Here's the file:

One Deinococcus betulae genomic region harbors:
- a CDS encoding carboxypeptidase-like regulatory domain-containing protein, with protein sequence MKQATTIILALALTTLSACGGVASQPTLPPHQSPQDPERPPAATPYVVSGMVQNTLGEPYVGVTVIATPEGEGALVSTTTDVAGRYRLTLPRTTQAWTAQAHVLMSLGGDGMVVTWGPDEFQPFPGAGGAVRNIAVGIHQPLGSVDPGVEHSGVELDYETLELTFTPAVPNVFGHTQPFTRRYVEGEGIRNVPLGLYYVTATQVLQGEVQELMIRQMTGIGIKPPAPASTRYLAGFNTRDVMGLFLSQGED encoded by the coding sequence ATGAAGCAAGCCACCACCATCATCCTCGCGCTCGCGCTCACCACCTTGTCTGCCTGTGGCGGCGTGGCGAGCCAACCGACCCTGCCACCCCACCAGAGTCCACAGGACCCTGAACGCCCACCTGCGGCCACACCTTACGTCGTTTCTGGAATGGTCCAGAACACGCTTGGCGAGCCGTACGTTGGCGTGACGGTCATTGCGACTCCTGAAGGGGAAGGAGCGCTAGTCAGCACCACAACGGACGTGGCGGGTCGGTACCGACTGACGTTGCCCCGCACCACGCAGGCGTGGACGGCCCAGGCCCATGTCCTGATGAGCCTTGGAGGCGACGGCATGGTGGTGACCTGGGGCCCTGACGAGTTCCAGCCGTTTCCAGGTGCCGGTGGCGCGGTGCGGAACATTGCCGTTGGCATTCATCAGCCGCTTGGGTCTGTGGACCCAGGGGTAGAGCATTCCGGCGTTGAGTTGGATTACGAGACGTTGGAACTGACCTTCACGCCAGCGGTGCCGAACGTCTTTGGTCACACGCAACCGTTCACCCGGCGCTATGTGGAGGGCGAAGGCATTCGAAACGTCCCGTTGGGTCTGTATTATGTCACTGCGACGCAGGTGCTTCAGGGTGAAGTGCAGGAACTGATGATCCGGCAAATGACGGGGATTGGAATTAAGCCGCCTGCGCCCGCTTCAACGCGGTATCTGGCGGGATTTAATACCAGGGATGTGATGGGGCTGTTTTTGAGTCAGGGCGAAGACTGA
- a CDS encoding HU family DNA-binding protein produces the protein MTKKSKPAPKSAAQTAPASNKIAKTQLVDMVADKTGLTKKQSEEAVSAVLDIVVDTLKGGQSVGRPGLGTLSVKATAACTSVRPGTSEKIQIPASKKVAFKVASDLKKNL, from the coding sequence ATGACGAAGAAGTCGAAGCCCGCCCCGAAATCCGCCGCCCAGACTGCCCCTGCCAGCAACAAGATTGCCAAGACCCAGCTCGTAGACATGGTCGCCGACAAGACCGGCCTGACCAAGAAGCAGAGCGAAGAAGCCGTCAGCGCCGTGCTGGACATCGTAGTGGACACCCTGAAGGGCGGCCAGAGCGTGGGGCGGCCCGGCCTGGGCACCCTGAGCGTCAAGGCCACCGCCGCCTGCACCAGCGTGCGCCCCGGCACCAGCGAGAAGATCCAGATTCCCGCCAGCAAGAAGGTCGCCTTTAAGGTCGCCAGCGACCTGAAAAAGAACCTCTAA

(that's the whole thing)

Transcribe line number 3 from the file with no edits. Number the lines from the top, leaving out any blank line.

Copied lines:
- a CDS encoding HU family DNA-binding protein produces the protein MTKKSKPAPKSAAQTAPASNKIAKTQLVDMVADKTGLTKKQSEEAVSAVLDIVVDTLKGGQSVGRPGLGTLSVKATAACTSVRPGTSEKIQIPASKKVAFKVASDLKKNL, from the coding sequence ATGACGAAGAAGTCGAAGCCCGCCCCGAAATCCGCCGCCCAGACTGCCCCTGCCAGCAACAAGATTGCCAAGACCCAGCTCGTAGACATGGTCGCCGACAAGACCGGCCTGACCAAGAAGCAGAGCGAAGAAGCCGTCAGCGCCGTGCTGGACATCGTAGTGGACACCCTGAAGGGCGGCCAGAGCGTGGGGCGGCCCGGCCTGGGCACCCTGAGCGTCAAGGCCACCGCCGCCTGCACCAGCGTGCGCCCCGGCACCAGCGAGAAGATCCAGATTCCCGCCAGCAAGAAGGTCGCCTTTAAGGTCGCCAGCGACCTGAAAAAGAACCTCTAA